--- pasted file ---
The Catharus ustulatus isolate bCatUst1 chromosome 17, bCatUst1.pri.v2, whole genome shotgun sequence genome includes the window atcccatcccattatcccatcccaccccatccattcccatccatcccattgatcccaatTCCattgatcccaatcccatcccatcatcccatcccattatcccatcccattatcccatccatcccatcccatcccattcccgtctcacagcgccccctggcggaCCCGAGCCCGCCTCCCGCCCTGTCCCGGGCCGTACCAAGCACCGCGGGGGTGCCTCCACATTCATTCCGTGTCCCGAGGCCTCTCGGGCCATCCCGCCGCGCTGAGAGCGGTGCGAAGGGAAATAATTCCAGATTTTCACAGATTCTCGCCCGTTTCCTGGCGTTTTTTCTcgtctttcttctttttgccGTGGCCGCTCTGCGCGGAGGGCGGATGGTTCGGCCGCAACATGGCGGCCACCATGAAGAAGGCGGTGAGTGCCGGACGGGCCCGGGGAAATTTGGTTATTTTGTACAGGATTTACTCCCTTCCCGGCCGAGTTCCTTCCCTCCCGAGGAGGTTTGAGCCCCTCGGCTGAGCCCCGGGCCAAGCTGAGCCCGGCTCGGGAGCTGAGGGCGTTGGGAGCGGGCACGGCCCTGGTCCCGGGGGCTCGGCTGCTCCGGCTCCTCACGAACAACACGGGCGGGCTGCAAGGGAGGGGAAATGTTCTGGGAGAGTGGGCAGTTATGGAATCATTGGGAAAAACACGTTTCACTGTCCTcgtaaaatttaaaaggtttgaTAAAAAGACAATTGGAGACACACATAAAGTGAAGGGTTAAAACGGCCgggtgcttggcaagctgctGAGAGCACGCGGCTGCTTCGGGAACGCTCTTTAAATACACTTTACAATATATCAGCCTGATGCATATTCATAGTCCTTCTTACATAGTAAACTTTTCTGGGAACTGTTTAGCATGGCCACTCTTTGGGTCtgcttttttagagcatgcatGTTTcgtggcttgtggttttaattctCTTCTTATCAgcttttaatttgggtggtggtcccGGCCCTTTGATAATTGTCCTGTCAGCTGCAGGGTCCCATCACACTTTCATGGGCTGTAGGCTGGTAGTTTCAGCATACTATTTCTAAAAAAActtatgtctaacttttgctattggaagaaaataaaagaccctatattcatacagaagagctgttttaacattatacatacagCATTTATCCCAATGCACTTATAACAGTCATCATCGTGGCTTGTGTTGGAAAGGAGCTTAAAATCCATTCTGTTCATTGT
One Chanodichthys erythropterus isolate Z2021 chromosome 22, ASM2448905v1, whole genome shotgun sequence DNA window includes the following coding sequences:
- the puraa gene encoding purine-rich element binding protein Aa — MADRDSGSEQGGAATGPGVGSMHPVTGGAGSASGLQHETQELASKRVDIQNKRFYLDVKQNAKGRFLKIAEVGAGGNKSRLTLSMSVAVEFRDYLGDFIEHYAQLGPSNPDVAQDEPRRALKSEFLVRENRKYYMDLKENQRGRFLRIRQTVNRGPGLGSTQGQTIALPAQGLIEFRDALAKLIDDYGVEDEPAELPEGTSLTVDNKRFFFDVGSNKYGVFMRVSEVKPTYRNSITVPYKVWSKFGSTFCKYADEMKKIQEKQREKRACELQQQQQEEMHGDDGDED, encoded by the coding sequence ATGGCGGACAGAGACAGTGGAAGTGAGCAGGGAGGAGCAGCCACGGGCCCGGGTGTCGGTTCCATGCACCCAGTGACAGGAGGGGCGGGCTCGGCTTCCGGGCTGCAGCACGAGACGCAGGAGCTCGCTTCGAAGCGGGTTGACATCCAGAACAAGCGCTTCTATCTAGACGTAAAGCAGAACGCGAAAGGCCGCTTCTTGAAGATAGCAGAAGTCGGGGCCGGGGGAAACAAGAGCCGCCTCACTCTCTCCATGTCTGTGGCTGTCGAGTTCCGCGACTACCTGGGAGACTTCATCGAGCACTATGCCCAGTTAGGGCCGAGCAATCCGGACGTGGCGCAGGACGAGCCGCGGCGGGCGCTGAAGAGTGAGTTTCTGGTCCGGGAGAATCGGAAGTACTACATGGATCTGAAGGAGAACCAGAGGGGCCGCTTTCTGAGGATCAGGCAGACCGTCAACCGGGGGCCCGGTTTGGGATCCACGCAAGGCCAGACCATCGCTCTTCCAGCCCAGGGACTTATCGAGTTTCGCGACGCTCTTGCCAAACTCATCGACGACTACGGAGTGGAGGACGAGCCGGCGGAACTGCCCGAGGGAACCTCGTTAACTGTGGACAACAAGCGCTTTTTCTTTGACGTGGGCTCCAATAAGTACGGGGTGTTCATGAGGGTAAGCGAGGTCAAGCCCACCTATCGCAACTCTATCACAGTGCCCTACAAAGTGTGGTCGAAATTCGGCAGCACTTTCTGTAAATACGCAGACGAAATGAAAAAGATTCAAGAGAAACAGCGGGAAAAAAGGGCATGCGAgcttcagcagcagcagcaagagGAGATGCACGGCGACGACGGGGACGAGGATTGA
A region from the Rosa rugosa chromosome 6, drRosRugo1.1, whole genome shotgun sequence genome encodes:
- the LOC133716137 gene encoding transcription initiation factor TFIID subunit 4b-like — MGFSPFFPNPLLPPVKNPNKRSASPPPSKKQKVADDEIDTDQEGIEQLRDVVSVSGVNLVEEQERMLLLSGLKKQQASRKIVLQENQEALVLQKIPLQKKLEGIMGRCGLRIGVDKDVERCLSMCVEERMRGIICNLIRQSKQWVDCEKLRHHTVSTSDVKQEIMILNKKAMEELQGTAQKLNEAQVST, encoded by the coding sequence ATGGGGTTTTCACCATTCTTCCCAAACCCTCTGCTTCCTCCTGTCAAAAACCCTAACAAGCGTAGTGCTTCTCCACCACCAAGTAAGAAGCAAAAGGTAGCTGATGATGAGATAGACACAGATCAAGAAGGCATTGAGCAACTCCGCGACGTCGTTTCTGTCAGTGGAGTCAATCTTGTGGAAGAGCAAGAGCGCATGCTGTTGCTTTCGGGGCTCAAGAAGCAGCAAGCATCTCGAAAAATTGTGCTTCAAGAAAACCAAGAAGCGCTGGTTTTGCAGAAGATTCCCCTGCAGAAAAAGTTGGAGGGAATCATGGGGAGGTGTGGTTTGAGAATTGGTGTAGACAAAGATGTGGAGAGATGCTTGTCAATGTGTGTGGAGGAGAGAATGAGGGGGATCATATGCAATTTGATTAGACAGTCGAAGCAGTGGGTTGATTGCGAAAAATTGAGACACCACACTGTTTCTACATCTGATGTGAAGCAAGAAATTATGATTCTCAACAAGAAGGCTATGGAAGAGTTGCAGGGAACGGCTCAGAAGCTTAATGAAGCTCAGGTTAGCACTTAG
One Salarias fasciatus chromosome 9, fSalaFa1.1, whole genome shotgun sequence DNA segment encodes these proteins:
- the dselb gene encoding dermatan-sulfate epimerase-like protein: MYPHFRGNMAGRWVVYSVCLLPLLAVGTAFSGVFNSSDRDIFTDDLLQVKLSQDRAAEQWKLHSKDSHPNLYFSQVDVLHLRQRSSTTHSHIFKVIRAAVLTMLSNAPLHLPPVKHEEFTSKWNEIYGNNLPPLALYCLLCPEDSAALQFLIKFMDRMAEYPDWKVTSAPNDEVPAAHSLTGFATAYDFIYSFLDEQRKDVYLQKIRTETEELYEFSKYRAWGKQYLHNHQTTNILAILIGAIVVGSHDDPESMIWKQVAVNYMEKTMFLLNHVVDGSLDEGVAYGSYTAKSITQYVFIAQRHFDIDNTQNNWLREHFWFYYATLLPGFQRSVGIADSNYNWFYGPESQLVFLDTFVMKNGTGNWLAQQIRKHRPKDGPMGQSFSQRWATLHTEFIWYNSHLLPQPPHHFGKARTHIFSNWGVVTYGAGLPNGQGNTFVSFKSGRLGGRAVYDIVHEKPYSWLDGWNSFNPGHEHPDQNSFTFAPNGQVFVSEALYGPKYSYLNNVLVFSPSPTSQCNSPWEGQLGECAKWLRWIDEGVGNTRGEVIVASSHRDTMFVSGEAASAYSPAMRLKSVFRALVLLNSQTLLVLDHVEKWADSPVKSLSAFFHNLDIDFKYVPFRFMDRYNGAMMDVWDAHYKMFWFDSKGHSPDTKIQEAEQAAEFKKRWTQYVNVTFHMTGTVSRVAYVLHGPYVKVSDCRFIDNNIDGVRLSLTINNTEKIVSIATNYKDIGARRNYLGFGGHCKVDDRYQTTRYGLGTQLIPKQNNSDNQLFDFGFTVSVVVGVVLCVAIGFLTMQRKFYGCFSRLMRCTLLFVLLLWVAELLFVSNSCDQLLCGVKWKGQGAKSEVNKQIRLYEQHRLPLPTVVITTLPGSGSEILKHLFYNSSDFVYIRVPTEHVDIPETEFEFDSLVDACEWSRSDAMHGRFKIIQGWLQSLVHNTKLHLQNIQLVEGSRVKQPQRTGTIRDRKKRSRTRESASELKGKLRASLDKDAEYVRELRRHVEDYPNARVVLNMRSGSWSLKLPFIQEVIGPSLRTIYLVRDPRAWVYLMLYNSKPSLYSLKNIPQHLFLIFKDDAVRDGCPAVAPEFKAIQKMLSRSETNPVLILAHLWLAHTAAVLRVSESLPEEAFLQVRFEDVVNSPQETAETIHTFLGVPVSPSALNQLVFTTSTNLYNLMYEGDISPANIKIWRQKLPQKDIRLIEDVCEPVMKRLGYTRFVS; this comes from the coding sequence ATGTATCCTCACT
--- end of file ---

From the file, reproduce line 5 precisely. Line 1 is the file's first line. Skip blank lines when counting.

- the LOC133716137 gene encoding transcription initiation factor TFIID subunit 4b-like — MGFSPFFPNPLLPPVKNPNKRSASPPPSKKQKVADDEIDTDQEGIEQLRDVVSVSGVNLVEEQERMLLLSGLKKQQASRKIVLQENQEALVLQKIPLQKKLEGIMGRCGLRIGVDKDVERCLSMCVEERMRGIICNLIRQSKQWVDCEKLRHHTVSTSDVKQEIMILNKKAMEELQGTAQKLNEAQVST, encoded by the coding sequence ATGGGGTTTTCACCATTCTTCCCAAACCCTCTGCTTCCTCCTGTCAAAAACCCTAACAAGCGTAGTGCTTCTCCACCACCAAGTAAGAAGCAAAAGGTAGCTGATGATGAGATAGACACAGATCAAGAAGGCATTGAGCAACTCCGCGACGTCGTTTCTGTCAGTGGAGTCAATCTTGTGGAAGAGCAAGAGCGCATGCTGTTGCTTTCGGGGCTCAAGAAGCAGCAAGCATCTCGAAAAATTGTGCTTCAAGAAAACCAAGAAGCGCTGGTTTTGCAGAAGATTCCCCTGCAGAAAAAGTTGGAGGGAATCATGGGGAGGTGTGGTTTGAGAATTGGTGTAGACAAAGATGTGGAGAGATGCTTGTCAATGTGTGTGGAGGAGAGAATGAGGGGGATCATATGCAATTTGATTAGACAGTCGAAGCAGTGGGTTGATTGCGAAAAATTGAGACACCACACTGTTTCTACATCTGATGTGAAGCAAGAAATTATGATTCTCAACAAGAAGGCTATGGAAGAGTTGCAGGGAACGGCTCAGAAGCTTAATGAAGCTCAGGTTAGCACTTAG